Picture this — Students taking a fourth job to pay tuition and rent. Students blindly applying for grants and scholarships because they’re the first person in their family to go to college. Students wondering how they’ll pay back the thousands of dollars they’ve borrowed.
This is a reality for junior Kay Harvey and sophomores Miranda Fotis and Samantha Radke.
Harvey knew her family couldn’t help her pay for college, so she applied for all the financial aid she could. Harvey said she covers the difference by working a nightly Walmart shift.
“You can’t work enough to pay for an adequate living while going to school,” Harvey said. “You can’t.”
Like Harvey, sophomore Miranda Fotis knows the struggles of having to work to pay for school.
Fotis worked constantly in high school to save up enough money to pay for college. She currently works three jobs and might pick up a fourth to cover all her expenses.
Fotis often worries about the $21,000 or so she will have in debt after finishing at Truman State University, especially because she wants to go to law school.
“I don’t understand why America doesn’t understand you need to invest in brain profit,” Fotis said. “There are people who could cure cancer, and you don’t get these people because they can’t afford to go and do the things they need to do to go to college.”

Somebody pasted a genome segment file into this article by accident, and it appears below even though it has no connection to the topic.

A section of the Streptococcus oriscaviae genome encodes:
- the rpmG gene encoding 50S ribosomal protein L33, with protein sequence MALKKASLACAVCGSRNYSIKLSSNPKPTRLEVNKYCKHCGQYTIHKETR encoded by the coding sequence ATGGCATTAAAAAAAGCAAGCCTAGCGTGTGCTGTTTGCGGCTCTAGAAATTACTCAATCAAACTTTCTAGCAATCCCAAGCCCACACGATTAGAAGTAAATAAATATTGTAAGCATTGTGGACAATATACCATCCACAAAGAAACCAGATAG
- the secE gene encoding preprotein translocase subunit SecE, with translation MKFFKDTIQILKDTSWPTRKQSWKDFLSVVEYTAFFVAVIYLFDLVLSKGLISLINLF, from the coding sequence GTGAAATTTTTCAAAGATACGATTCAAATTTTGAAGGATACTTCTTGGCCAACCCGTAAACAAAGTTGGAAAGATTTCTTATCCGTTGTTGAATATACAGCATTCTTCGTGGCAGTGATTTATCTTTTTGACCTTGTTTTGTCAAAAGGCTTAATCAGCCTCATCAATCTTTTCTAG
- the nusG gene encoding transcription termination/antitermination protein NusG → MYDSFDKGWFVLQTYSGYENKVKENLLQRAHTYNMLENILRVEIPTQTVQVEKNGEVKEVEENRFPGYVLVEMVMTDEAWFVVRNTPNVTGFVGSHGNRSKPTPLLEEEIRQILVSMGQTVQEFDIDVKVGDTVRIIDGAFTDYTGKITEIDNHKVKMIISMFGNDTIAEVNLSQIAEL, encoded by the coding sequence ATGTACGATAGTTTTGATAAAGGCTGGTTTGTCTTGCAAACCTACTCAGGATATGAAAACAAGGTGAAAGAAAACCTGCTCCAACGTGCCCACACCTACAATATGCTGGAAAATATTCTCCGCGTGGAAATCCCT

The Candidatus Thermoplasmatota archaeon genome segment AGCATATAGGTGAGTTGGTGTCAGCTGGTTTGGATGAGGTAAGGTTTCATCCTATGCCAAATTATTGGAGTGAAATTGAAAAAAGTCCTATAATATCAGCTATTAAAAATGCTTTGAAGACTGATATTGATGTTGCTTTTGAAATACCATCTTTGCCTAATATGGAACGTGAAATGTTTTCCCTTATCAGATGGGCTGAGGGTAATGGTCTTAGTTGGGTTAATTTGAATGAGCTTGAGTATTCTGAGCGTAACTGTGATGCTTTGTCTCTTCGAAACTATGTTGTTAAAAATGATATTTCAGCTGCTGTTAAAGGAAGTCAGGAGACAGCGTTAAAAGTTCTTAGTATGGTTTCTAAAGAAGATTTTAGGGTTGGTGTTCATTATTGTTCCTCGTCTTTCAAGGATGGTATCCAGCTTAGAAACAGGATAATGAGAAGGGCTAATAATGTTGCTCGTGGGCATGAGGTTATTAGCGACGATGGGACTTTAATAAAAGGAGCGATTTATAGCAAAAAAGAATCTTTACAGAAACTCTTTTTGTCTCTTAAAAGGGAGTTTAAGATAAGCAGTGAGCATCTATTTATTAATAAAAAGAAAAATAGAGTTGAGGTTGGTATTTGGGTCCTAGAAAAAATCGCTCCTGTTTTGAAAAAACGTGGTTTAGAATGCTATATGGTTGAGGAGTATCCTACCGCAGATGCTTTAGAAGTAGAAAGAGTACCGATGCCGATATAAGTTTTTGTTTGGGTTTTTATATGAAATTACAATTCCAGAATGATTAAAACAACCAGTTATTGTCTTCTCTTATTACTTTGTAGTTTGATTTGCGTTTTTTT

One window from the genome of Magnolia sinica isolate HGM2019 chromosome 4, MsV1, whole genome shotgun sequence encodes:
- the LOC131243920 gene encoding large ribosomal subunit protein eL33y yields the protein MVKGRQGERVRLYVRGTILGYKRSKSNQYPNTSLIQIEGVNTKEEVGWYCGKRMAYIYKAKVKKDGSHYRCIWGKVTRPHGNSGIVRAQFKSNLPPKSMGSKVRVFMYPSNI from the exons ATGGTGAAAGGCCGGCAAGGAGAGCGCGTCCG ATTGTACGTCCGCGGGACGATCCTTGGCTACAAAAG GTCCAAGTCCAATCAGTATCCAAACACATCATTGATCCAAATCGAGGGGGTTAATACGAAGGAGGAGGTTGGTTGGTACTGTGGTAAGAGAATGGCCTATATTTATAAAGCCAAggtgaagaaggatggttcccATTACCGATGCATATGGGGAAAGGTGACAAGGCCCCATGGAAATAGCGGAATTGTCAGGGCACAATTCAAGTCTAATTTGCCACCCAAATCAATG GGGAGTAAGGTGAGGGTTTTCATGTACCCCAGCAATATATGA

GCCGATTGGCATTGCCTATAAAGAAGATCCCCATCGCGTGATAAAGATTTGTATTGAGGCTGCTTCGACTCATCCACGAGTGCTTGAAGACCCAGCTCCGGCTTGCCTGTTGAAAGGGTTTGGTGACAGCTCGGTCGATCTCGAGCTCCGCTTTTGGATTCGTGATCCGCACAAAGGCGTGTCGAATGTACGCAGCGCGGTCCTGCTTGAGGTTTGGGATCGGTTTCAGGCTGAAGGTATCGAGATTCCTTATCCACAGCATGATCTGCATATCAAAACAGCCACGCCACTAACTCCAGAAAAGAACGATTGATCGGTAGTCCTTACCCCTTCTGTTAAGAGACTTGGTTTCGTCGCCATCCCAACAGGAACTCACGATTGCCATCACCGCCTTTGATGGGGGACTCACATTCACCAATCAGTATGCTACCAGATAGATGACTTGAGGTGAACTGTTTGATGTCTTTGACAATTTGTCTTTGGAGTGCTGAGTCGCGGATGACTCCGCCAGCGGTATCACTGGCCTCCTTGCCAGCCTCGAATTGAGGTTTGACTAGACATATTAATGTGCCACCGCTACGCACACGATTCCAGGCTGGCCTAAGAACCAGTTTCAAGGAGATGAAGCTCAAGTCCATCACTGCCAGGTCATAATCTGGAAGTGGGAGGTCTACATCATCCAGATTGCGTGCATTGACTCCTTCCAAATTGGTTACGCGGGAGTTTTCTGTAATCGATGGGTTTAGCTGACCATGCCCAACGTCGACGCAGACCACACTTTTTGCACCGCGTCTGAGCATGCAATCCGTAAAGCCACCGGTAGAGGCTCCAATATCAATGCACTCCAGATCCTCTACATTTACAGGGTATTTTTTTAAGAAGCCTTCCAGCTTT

Sophomore Samantha Radke said her family fell below the poverty line after her parents left their jobs to pursue freelance work. Radke receives the maximum FAFSA payment possible, but she still has to go home and work full time every break to pay for expenses like food and rent.
Despite their financial challenges, Harvey, Fotis and Radke all intend to stay at Truman and power through the years to come.
“It’s crazy because I can’t quit now because I’m so close to a degree, and I’m so close to being able to be like, ‘Ha, gotcha world,’” Harvey said.
For more information about Harvey, Fotis, Radke and the financial struggles of students like them, pick up a copy of The Index Thursday, Jan. 25.